New EU strategy on support to Iraq while Kurdish independence put on hold

The European Commission published this week an EU strategy for support to Iraq. The strategy paper addresses the humanitarian, political, economic and security challenges the country faces following the defeat of the Islamic State (Da’esh).

An EU spokesperson told The Brussels Times that there is no change in EU policy with regard to the issue of Iraq’s territorial integrity and Kurdish independence.

The strategy paper says that EU “should remain fully committed to Iraq’s unity” but it also stresses the necessity of a “sustained dialogue on all outstanding issues” between the central government in Bagdad and the Kurdish Regional Government (KRG).

EU’s support focuses on delivering continued EU humanitarian aid to the Iraqi people and facilitating the stabilisation of areas liberated from Da’esh, with three million displaced Iraqis still unable to return home. Iraq also hosts 250 000 Syrian refugees.

Not mentioned in the strategy paper is the fact that more than half of the internally displaced Iraqis and the majority of the Syrian refugees found shelter in Iraqi Kurdistan and the areas controlled by its Peshmerga forces which played a crucial role in defeating Da’esh.

The paper also ignores that the central government imposed a blockade of Kurdistan following the independence referendum on 25 September, thereby worsening the humanitarian situation. Bagdad also launched an offensive against the areas which had been liberated from Da’esh by Peshmerga. As a result about 170 000 civilians have been displaced.

The offensive was spearheaded by Iraqi Shiite paramilitary forces, the so-called Popular Mobilisation Units, supported by Iran, and has led to demographic changes in areas where Kurds have been living for centuries. The elected Kurdish Governor for Kirkuk has been replaced by a none-elected governor by Bagdad.

In providing humanitarian aid and facilitating a safe return of internally displaced persons to their homes, which need to be rebuilt, EU is also acting in its own self-interest to prevent illegal migration to Europe.

“Iraq is at a crossroads in its history following the territorial defeat of Da’esh at great sacrifice. It is now crucial to act quickly and rebuild the country with the participation of all the components of Iraqi society, to promote and protect fundamental rights and the rule of law in each and every area,” said EU foreign policy chief Federica Mogherini Tuesday (8 January),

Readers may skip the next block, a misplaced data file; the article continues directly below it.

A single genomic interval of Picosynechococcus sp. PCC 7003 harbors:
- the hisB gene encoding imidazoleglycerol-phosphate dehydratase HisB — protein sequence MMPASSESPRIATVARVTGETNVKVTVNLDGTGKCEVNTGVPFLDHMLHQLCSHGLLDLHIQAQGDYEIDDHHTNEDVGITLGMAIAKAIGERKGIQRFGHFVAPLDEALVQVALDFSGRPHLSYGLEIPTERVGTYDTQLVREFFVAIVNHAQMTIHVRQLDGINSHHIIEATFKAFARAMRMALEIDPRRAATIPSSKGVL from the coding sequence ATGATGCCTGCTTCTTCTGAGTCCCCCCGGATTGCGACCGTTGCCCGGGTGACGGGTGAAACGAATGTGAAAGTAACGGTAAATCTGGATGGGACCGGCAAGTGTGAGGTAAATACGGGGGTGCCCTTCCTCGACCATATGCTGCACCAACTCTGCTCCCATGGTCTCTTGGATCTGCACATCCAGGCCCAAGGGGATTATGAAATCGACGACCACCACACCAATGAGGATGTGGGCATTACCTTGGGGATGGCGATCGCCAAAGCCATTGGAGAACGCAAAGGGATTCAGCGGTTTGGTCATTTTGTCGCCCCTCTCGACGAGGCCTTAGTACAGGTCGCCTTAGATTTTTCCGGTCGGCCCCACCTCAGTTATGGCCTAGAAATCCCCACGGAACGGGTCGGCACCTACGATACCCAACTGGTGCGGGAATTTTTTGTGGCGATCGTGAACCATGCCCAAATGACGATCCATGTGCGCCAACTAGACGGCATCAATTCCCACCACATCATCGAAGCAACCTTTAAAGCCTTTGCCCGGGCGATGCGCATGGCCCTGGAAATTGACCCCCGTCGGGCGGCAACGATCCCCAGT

She added that only inclusiveness can guarantee true reconciliation so that Iraqis can close once and for all with the past.

EU has offices in Kurdish Erbil and direct communication with KRG especially as regards the internally displaced persons and the humanitarian situation. In a previous statement (15.11) EU stated that it “stands ready” to offer its support to a dialogue between the central government and KRG if requested by all parties.

Asked by The Brussels Times if EU could be considered as an honest broker in such a dialogue, Delavar Ajgeiy, head of KRG´s mission to EU, replied:

“There is need for international mediation to facilitate the negotiations between the two parties. EU can play an important role in such a process. It can use its influence and play a more active role to guarantee the constitutional rights of the Kurds in Iraq and a win-win agreement for both parties.”

For the time being the outcome of the independence referendum has been put on hold by KRG to give a dialogue based on the Iraqi constitutional framework a chance. Such a dialogue seems also a prerequisite for implementing EU’s ambitious strategy for support to Iraq.

The actions proposed in the strategy will be discussed with EU Member States at the Foreign Affairs Council on 22 January and with the European Parliament. The EU foresees a review of the proposed strategy after two years, to assess the impact of the actions outlined therein and to make adjustments as appropriate.

The author: Clémentine FORISSIER

Clémentine Forissier, a youthful journalist hailing from Brussels, has been making waves in the field of media. Despite her relatively young age, she has quickly risen to prominence as a prominent voice in Belgian journalism. Known for her fresh perspective and dynamic reporting, Clémentine has become a recognized figure in the Brussels media scene, offering insightful coverage of various topics.

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